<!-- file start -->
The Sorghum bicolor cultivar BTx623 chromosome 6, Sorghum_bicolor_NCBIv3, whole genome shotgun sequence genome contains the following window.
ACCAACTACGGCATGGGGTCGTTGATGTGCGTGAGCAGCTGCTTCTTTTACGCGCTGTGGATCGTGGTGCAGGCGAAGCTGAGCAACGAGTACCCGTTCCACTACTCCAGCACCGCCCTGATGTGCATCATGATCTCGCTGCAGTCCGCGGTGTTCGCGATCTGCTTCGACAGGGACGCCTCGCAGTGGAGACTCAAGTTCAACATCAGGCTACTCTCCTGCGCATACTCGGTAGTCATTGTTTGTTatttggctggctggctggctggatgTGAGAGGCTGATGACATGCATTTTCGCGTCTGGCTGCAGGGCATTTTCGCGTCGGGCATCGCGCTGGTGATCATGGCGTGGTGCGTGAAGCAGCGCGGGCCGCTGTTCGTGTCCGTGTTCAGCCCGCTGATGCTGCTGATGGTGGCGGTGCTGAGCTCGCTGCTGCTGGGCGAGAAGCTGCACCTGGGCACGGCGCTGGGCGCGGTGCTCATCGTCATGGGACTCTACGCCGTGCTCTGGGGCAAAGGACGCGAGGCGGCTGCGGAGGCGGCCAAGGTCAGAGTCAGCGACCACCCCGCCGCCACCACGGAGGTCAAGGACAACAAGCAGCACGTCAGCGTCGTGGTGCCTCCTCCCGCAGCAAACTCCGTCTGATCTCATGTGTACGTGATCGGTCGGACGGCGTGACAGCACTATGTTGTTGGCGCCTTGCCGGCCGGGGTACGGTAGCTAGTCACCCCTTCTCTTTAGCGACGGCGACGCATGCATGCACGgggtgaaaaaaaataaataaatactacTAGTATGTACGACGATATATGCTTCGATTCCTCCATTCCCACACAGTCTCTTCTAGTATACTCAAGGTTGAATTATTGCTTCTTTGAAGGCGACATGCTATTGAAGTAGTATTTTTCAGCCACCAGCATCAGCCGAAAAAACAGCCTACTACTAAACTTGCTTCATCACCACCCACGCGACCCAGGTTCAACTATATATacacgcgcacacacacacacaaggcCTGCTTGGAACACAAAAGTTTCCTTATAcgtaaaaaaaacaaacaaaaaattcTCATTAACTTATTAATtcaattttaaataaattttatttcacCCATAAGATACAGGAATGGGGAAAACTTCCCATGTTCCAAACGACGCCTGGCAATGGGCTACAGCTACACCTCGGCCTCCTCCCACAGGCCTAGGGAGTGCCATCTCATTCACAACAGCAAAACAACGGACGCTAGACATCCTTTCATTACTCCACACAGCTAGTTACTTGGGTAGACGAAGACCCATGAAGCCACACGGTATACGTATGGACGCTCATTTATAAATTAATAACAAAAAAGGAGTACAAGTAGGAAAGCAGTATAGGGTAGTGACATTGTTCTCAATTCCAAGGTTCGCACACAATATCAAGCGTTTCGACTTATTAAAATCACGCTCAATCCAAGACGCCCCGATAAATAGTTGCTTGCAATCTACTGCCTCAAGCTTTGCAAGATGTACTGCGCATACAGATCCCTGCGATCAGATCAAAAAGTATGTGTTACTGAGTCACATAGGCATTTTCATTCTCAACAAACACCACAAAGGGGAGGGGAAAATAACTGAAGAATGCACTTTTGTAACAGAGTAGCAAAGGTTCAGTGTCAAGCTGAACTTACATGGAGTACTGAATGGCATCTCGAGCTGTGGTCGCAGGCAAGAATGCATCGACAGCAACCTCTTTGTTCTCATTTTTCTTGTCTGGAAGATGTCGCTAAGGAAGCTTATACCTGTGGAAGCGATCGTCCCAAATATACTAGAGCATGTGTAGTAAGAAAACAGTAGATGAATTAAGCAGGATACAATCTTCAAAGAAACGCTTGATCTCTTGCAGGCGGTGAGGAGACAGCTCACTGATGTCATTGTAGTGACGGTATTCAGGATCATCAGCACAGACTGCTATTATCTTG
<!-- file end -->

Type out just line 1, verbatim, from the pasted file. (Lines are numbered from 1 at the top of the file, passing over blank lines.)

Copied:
The Sorghum bicolor cultivar BTx623 chromosome 6, Sorghum_bicolor_NCBIv3, whole genome shotgun sequence genome contains the following window.